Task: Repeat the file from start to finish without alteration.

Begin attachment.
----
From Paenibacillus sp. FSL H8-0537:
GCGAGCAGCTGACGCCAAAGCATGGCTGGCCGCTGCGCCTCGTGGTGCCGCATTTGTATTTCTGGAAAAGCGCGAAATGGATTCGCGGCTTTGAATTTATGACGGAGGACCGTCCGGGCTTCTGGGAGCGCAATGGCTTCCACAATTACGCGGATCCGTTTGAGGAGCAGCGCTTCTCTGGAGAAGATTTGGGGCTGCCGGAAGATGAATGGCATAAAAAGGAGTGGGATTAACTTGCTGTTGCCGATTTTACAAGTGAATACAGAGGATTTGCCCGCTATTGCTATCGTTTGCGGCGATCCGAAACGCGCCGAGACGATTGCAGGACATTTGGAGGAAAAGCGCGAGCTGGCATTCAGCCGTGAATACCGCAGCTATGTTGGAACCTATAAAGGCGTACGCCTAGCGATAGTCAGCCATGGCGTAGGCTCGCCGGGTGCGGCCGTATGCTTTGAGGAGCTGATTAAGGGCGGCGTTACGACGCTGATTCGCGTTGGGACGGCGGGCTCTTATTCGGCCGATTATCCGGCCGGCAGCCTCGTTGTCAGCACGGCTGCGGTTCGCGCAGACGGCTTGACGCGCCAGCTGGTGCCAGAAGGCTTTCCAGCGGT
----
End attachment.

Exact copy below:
From Paenibacillus sp. FSL H8-0537:
GCGAGCAGCTGACGCCAAAGCATGGCTGGCCGCTGCGCCTCGTGGTGCCGCATTTGTATTTCTGGAAAAGCGCGAAATGGATTCGCGGCTTTGAATTTATGACGGAGGACCGTCCGGGCTTCTGGGAGCGCAATGGCTTCCACAATTACGCGGATCCGTTTGAGGAGCAGCGCTTCTCTGGAGAAGATTTGGGGCTGCCGGAAGATGAATGGCATAAAAAGGAGTGGGATTAACTTGCTGTTGCCGATTTTACAAGTGAATACAGAGGATTTGCCCGCTATTGCTATCGTTTGCGGCGATCCGAAACGCGCCGAGACGATTGCAGGACATTTGGAGGAAAAGCGCGAGCTGGCATTCAGCCGTGAATACCGCAGCTATGTTGGAACCTATAAAGGCGTACGCCTAGCGATAGTCAGCCATGGCGTAGGCTCGCCGGGTGCGGCCGTATGCTTTGAGGAGCTGATTAAGGGCGGCGTTACGACGCTGATTCGCGTTGGGACGGCGGGCTCTTATTCGGCCGATTATCCGGCCGGCAGCCTCGTTGTCAGCACGGCTGCGGTTCGCGCAGACGGCTTGACGCGCCAGCTGGTGCCAGAAGGCTTTCCAGCGGT